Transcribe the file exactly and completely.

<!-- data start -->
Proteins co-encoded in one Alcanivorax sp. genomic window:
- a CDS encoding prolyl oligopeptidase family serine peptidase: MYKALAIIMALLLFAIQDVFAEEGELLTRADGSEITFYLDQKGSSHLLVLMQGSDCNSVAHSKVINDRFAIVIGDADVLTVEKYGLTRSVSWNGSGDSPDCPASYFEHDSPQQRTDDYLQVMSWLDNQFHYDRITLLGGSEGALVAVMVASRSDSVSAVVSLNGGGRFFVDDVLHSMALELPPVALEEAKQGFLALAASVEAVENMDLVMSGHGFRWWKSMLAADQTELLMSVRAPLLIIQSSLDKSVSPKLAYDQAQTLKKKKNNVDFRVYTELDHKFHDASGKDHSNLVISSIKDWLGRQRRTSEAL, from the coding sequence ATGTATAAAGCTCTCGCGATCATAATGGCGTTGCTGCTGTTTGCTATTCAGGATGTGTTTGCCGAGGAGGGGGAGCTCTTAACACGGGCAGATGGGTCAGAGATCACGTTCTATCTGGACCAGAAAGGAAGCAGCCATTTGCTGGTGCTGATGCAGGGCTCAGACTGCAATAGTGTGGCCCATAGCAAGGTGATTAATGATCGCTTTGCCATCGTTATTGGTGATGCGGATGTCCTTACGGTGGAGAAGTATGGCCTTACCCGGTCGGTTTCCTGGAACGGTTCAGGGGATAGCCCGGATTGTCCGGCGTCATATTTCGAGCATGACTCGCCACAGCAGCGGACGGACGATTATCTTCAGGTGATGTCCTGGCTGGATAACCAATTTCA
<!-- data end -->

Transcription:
Proteins co-encoded in one Alcanivorax sp. genomic window:
- a CDS encoding prolyl oligopeptidase family serine peptidase: MYKALAIIMALLLFAIQDVFAEEGELLTRADGSEITFYLDQKGSSHLLVLMQGSDCNSVAHSKVINDRFAIVIGDADVLTVEKYGLTRSVSWNGSGDSPDCPASYFEHDSPQQRTDDYLQVMSWLDNQFHYDRITLLGGSEGALVAVMVASRSDSVSAVVSLNGGGRFFVDDVLHSMALELPPVALEEAKQGFLALAASVEAVENMDLVMSGHGFRWWKSMLAADQTELLMSVRAPLLIIQSSLDKSVSPKLAYDQAQTLKKKKNNVDFRVYTELDHKFHDASGKDHSNLVISSIKDWLGRQRRTSEAL, from the coding sequence ATGTATAAAGCTCTCGCGATCATAATGGCGTTGCTGCTGTTTGCTATTCAGGATGTGTTTGCCGAGGAGGGGGAGCTCTTAACACGGGCAGATGGGTCAGAGATCACGTTCTATCTGGACCAGAAAGGAAGCAGCCATTTGCTGGTGCTGATGCAGGGCTCAGACTGCAATAGTGTGGCCCATAGCAAGGTGATTAATGATCGCTTTGCCATCGTTATTGGTGATGCGGATGTCCTTACGGTGGAGAAGTATGGCCTTACCCGGTCGGTTTCCTGGAACGGTTCAGGGGATAGCCCGGATTGTCCGGCGTCATATTTCGAGCATGACTCGCCACAGCAGCGGACGGACGATTATCTTCAGGTGATGTCCTGGCTGGATAACCAATTTCA